In the Mennonite Central Committee created a “Taxes for Peace” war tax redirection fund, so to some extent war tax resistance was being formally endorsed and organized by a Mennonite body.
War tax resistance spread to other religious groups and to other countries (including, notably, a briefly-popular war tax resistance movement started by an Anabaptist pastor in Japan) during the 1970s.
Now with support from Gospel Herald editors, the pendulum had swung so far in war tax resisters’ favor that conservative foes were reduced to arguing “if you refuse to pay taxes for war, you should refuse to pay taxes for abortion and other bad things too.”
The magazine formally entered the lobbying game when it included pre-printed cards in one issue that U.S. readers could send to their Congressional representatives to urge them to support the World Peace Tax Fund legislation. Peace Tax Fund lobbying would become a Mennonite Church project, with paid staffers working alongside (or as part of) the National Campaign for a Peace Tax Fund.
War tax resisters from the Mennonite Church, General Conference Mennonite Church, and Church of the Brethren began to coordinate their efforts, and then, through the “A New Call to Peacemaking” initiative and in other forms, they began to coordinate with Quakers and other Christian war tax resisters.
While there were many examples of Mennonite war tax resisters during this period, and while sympathy for the war tax resistance opinion seems to have become the dominant opinion in the pages of Gospel Herald, I don’t get the impression that the majority of Mennonites are actually practicing war tax resistance.
Whereas the Mennonite Church was way out ahead of the General Conference Mennonite Church when it came to conscientious objection to purchasing Liberty Bonds during World War Ⅰ, in this period they are largely playing catch-up to their General Conference cousins when it comes to war tax resistance.
In the Mennonite Church issued a statement “on militarism and taxation” that encouraged Mennonites to reduce their tax burden through simple living and charitable deductions, that endorsed some sort of legislation that would allow conscientious objectors to pay their taxes without paying for the military, that urged “careful biblical study” about taxpaying, that “recognize[d] as a valid witness the conscientious refusal to pay a portion of taxes required for war and military efforts,” and that encouraged Mennonite institutions “to seek relief” from the requirement that they withhold taxes from the salaries of objecting employees.
Conservatives regrouped, began to organize, and in the “Smoketown Consultation” of , issued a statement condemning tax resistance among other modern innovations. Conservative criticisms of war tax resistance began to become more sophisticated and more critics of war tax resistance started coming out of the closet.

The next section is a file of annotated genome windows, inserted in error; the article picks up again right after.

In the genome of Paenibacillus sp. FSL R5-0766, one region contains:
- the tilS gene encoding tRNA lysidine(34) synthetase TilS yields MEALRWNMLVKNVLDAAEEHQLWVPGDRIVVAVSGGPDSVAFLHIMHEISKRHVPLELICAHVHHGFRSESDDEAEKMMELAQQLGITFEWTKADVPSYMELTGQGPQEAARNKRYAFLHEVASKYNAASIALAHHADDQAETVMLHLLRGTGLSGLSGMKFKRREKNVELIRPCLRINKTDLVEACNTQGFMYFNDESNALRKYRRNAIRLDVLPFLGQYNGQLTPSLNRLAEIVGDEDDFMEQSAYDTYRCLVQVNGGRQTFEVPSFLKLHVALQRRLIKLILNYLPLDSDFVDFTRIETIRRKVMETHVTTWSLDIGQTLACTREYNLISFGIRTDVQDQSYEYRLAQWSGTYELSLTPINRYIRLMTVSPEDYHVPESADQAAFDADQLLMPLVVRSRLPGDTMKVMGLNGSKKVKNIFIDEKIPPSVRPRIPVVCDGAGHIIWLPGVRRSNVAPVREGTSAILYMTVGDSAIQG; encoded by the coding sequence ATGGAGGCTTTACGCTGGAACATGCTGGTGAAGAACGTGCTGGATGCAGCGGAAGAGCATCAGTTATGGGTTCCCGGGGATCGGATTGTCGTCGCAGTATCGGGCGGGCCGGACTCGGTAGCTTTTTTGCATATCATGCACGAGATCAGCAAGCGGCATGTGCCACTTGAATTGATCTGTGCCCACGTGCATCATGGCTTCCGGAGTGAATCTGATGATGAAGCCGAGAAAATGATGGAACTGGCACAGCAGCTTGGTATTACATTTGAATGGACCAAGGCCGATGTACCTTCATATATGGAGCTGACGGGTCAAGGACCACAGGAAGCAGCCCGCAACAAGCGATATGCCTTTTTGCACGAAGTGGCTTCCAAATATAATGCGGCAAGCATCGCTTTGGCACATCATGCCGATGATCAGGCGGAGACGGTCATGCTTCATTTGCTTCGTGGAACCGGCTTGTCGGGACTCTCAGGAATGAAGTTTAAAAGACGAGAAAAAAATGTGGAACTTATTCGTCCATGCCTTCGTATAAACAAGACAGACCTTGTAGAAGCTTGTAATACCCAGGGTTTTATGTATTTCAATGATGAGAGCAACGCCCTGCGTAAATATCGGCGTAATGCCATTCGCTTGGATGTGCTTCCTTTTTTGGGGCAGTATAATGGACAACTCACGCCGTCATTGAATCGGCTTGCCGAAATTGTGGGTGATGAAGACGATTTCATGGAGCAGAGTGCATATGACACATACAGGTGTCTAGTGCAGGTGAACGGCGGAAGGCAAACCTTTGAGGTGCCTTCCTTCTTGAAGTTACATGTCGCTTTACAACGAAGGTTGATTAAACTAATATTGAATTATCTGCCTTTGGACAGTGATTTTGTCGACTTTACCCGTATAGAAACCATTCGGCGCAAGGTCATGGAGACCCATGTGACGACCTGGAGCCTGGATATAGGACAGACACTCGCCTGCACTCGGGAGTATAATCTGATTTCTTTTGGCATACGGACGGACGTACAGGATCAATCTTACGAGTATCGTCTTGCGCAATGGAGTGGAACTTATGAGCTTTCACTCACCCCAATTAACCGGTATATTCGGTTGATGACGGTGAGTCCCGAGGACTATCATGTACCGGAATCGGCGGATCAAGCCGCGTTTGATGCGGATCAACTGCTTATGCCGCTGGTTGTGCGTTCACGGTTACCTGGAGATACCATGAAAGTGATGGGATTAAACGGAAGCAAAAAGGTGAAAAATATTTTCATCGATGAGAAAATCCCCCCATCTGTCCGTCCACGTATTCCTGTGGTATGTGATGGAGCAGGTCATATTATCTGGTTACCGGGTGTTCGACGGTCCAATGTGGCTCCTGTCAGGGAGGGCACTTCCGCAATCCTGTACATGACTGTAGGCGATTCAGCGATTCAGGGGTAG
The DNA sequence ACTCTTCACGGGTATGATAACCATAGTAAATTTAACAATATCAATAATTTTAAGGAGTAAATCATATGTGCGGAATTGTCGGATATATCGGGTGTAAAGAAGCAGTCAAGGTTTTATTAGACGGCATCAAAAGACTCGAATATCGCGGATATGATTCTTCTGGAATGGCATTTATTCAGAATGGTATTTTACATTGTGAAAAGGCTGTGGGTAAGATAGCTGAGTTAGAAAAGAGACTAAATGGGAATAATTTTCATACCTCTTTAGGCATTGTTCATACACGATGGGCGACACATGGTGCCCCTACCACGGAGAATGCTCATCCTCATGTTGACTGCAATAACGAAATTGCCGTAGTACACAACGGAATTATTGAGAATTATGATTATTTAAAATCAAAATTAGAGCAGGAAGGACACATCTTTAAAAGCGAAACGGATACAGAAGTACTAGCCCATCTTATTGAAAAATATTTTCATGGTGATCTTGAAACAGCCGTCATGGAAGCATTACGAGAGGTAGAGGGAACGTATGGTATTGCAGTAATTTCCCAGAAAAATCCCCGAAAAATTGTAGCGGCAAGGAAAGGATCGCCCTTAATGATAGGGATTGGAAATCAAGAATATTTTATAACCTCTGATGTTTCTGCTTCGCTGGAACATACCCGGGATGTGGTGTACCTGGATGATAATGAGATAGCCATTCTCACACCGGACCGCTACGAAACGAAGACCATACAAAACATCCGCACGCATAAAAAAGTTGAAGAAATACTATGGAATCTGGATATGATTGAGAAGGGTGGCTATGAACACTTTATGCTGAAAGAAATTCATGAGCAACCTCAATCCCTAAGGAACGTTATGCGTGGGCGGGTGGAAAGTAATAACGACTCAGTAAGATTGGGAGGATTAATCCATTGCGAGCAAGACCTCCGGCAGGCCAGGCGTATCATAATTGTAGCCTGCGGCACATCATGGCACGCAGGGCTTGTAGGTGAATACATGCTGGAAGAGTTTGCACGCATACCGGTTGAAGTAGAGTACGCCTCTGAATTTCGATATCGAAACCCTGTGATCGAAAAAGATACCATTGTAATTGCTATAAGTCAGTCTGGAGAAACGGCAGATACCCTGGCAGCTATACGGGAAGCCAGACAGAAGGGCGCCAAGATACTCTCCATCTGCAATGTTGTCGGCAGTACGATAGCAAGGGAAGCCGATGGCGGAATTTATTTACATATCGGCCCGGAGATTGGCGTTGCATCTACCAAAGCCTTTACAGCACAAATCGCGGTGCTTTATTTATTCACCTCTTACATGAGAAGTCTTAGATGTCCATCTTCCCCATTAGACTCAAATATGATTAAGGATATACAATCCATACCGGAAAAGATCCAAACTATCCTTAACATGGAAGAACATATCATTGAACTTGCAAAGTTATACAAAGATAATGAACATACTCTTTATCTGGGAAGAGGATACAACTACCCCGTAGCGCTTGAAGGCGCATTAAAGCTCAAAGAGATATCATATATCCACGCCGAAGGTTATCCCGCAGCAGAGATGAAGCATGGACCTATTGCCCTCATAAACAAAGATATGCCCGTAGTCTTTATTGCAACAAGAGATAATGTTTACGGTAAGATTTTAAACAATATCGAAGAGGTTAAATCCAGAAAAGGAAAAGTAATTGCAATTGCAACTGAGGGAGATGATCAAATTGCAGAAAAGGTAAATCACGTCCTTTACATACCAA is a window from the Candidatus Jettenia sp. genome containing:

By , Mennonite Church bodies were under increasing pressure to take a stand one way or the other, and some did decide to endorse, to participate in, or, alternatively, to refuse to endorse war tax resistance.
The board of directors of the Mennonite Church voted to support the General Conference Mennonite Church in its lawsuit in which it was trying to free itself from the requirement that it withhold taxes from its war tax resisting employees. This is the case even though the board was not willing to take any such action regarding its own employees. That lawsuit died in infancy, leaving compliance or civil disobedience as the last tenable options for Mennonite employers.
When the General Conference Mennonite Church met in its triennial, the (Old) Mennonite Church was also meeting nearby, taking baby steps toward the eventual unification of the two groups. But while the General Conference voted to begin a corporate civil disobedience action by refusing to withhold taxes from its conscientiously objecting employees, the Mennonite Church more meekly called for “continued study and discernment on the issue of war taxes” while affirming both conscientious tax resistance and conscientious tax paying as valid Mennonite behavior and begging the government for a Peace Tax Fund law.
Another General Assembly of the Mennonite Church was held in , and war tax resistance was again back-burnered.
The momentum of war tax resistance was already flagging by the time the Mennonite Church general assembly met in to again take up the issue that the General Conference Mennonite Church had taken the lead on.